After discovering a rare malignancy in her knee pain, a woman decides to have her leg amputated.


A 29-year-old Glasgow woman was astonished to learn that the cause of her persistent knee discomfort was a rare cancer.

Rebekah Laverty endured years of agonizing knee pain before learning in 2019 that she had bursitis, an inflammatory illness that produces excruciating swelling.

However, an MRI revealed she actually had a 13cm malignant tumor above her right knee after years of ineffective therapy.

The sort of cancer she has, she says, “is typically detected in the arms, legs, or close to joints, such as the wrist or ankle, but it’s so rare that I’ve been told a GP will maybe see one instance in their whole career”—thus mine wasn’t picked up.

‘Covid also caused a delay in my recommendations,’ I said. I wasn’t referred for an MRI or given any answers until September 2021.

“At a self-retained appointment, I was informed that I had this malignancy. I had no hope that this time would be any different because by that point I had attended to several appointments without receiving any answers.

I was immediately sent to the Beatson West of Scotland Cancer Centre to discuss my treatment after I called my spouse in shock.

They were outstanding. I received care as soon as my diagnosis was made.

She suffered with knee pain for years (Picture: Jam Press)

Rebekah was diagnosed with synovial sarcoma, a rare cancer that affects soft tissue like muscles and ligaments, following a biopsy.

The 29-year-old was informed that she need 25 cycles of radiotherapy and three to four rounds of chemotherapy. In order to preserve her fertility before treatment, she also made the decision to freeze her eggs.

Every four-day cycle of chemotherapy required me to spend an additional night in the hospital, she says.

“I was really ill, required blood transfusions, and had completely lost all of my hair.”

Thank goodness, other from some little redness in the treatment location, I never experienced any adverse effects from radiotherapy.

The tumour surrounding her right knee (Picture: Jam Press)

Following these therapies, Rebekah was presented with three surgical alternatives, two of which would allow her to keep her limb and one of which was amputation.

She thought long and hard before choosing the latter.

It was the hardest choice I’ve ever had to make, Rebekah continues.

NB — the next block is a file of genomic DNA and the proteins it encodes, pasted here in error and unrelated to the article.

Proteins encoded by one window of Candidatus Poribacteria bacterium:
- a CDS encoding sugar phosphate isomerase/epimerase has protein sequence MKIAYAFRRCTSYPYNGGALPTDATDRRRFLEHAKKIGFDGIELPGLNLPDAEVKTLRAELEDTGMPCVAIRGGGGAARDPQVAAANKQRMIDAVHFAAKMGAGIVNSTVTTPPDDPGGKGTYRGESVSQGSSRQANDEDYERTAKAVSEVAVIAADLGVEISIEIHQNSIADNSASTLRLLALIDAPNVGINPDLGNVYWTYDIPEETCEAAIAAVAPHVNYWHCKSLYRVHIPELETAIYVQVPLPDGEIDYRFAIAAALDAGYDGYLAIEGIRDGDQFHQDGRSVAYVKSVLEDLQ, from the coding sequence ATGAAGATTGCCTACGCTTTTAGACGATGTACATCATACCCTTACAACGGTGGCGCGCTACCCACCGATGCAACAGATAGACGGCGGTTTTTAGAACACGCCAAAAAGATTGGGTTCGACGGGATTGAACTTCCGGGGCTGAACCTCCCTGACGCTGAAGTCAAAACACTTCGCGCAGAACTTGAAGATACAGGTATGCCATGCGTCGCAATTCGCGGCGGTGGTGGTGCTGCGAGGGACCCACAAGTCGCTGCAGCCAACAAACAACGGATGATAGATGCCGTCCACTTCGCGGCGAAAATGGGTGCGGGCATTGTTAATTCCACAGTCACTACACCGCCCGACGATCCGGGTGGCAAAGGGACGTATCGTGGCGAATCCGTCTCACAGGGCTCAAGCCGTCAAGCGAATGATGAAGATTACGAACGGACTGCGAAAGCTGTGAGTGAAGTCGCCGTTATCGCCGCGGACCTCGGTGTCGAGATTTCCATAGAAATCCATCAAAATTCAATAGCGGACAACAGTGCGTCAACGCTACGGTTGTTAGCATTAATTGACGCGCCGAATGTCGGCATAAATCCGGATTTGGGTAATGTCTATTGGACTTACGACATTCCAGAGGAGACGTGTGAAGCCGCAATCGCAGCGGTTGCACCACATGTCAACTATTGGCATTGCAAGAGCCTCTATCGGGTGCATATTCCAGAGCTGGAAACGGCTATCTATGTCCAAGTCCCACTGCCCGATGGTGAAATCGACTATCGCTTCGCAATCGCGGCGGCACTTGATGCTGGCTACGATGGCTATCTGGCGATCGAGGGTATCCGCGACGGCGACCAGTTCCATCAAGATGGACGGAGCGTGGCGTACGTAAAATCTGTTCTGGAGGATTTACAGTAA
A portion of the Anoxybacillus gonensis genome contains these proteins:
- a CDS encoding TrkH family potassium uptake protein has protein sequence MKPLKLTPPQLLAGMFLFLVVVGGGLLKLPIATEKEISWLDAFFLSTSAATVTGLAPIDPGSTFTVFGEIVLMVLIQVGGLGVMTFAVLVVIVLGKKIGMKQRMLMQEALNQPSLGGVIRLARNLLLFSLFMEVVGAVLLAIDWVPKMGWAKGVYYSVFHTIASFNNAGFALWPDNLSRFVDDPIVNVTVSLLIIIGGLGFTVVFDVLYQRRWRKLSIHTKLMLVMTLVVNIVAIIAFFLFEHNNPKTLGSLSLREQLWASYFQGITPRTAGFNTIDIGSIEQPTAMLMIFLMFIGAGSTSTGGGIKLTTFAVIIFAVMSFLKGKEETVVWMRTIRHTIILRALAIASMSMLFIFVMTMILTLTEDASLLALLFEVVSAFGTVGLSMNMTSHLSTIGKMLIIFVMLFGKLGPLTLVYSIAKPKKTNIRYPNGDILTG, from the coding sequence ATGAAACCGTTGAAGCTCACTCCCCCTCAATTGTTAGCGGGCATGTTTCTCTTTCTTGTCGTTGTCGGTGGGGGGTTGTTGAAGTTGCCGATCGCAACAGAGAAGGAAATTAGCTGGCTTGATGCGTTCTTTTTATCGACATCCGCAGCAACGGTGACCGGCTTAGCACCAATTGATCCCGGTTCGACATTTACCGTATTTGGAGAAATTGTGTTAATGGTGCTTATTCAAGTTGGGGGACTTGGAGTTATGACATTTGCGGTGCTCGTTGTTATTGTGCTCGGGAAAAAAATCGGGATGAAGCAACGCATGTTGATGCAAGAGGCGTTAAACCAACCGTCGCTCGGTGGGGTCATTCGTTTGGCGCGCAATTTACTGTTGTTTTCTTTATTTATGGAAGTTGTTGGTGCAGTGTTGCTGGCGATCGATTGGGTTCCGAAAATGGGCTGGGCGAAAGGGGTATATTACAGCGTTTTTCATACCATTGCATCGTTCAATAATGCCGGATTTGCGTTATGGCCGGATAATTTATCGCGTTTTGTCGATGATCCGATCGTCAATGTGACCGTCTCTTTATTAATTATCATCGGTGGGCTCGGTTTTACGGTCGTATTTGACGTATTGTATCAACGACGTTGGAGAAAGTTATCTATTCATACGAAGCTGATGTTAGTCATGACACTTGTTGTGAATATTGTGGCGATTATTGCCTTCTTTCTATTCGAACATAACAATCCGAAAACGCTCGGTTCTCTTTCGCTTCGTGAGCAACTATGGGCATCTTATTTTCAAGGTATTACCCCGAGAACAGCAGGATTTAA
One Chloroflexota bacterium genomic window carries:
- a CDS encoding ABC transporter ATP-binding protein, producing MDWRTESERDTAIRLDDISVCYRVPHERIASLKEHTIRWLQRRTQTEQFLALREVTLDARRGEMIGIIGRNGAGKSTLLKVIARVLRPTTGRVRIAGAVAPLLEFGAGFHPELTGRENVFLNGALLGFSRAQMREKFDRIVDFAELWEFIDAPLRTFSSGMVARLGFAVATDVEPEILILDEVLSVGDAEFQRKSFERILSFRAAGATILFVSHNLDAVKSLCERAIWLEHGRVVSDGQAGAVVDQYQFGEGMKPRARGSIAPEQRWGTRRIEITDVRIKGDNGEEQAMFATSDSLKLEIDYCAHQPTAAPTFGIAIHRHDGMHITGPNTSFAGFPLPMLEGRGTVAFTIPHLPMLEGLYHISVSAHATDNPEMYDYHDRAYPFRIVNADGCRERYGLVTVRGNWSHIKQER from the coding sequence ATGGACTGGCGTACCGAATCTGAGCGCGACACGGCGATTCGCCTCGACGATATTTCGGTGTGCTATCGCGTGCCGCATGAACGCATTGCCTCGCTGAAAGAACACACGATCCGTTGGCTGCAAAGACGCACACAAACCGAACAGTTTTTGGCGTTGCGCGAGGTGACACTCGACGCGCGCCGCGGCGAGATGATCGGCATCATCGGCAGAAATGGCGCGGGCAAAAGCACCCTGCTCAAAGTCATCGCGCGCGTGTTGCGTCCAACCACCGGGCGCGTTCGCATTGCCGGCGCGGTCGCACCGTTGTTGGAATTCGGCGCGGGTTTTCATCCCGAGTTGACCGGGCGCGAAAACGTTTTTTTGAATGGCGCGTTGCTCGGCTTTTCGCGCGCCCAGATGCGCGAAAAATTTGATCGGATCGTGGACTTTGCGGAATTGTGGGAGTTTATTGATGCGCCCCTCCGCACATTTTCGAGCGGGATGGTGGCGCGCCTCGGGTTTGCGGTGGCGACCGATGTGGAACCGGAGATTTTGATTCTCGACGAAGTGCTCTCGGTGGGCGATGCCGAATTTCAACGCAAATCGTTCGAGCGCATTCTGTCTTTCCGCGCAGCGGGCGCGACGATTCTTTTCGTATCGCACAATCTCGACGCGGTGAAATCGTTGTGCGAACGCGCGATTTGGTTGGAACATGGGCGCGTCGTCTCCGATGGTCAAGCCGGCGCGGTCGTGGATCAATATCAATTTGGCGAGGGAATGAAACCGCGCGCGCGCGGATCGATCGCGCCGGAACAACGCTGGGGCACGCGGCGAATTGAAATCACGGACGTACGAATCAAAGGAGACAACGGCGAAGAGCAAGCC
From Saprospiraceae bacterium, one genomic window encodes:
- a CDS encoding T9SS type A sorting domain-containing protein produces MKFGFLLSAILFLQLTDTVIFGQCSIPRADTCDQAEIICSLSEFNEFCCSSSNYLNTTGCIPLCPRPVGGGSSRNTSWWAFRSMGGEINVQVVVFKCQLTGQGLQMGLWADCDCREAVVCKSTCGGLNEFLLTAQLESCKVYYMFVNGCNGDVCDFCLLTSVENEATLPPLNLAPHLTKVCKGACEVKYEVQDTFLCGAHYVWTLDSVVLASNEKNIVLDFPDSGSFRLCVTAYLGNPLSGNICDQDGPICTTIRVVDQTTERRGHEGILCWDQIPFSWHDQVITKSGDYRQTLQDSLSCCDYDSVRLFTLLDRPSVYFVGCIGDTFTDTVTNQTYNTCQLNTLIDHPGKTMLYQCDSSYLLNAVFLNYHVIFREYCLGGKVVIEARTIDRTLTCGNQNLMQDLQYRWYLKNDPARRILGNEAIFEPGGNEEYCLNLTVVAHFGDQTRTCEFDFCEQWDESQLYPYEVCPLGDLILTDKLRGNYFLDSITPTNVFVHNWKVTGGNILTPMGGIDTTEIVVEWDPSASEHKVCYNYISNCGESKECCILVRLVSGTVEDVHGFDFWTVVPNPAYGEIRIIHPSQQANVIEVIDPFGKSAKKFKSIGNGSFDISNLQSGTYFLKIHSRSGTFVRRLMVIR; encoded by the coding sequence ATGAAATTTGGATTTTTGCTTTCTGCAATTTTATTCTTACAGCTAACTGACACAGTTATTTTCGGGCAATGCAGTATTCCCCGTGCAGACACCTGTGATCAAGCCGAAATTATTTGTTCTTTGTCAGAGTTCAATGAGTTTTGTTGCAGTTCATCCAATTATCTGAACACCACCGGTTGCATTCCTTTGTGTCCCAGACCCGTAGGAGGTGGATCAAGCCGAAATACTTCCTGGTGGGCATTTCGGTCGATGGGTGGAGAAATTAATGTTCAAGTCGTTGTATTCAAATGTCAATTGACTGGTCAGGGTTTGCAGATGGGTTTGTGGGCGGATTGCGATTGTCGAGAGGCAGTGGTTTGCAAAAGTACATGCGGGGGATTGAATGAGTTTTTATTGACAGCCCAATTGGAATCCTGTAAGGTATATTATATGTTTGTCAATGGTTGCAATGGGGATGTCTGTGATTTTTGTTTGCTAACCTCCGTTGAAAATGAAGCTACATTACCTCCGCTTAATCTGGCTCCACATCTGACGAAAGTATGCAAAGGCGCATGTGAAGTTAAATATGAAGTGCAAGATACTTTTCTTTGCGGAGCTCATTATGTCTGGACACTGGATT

I was prepared for my overnight transformation from a physically fit person to a crippled person.

But I also understood that the best course of action for giving me the greatest chance conceivable was amputation.

I was told that the years of attempts to drain what they believed to be fluid from my leg and the numerous injections I received near my knee may have shifted any cancer cells, and if I were to keep my leg, another tumor might grow over time.

That would have caused endless anxiety,

‘I knew I was going to go from an able-bodied person to a disabled person overnight’ (Picture: Jam Press)

Rebekah is currently recovering from surgery with weekly physiotherapy treatments, and she travels around in a wheelchair or zimmer frame.

She continues, “In the first few days following my leg amputation, I was still able to feel the lower portion of my leg, could “move my toes,” and felt like my foot was itchy.

“Over time, this has lessened and now only occurs sporadically, but I still experience persistent pins and needles and throbbing aches that last all day and all night,” the patient said.

We are still looking for the right prescription that will work for me; it’s a work in progress.

Now she is adjusting to life without her right leg (Picture: Jam Press)

In addition, she is currently fundraising for a £90,000 microprocessor mechanical limb that she expects to have by the time she turns 30 the following year.

According to Rebekah, “I am currently completely dependent on my family and I am unable to drive or go upstairs.”

I eventually want to be able to live without restrictions, just like I did when I still had my leg.

I want a prosthetic limb that can perform practically all of the same functions as a natural one.

For my 30th birthday the following year, I’m hoping my girlfriend and I may look forward to a relaxing vacation. By then, I’d like to be standing up and living my life.

That is my objective.

She’s launched a GoFundMe for her bionic leg, with the aim of raising £8,000 towards it. 

Rebekah is also sharing her journey over on her Instagram (@fighting_synovial_sarcoma) and hopes to raise awareness of soft tissue cancer.

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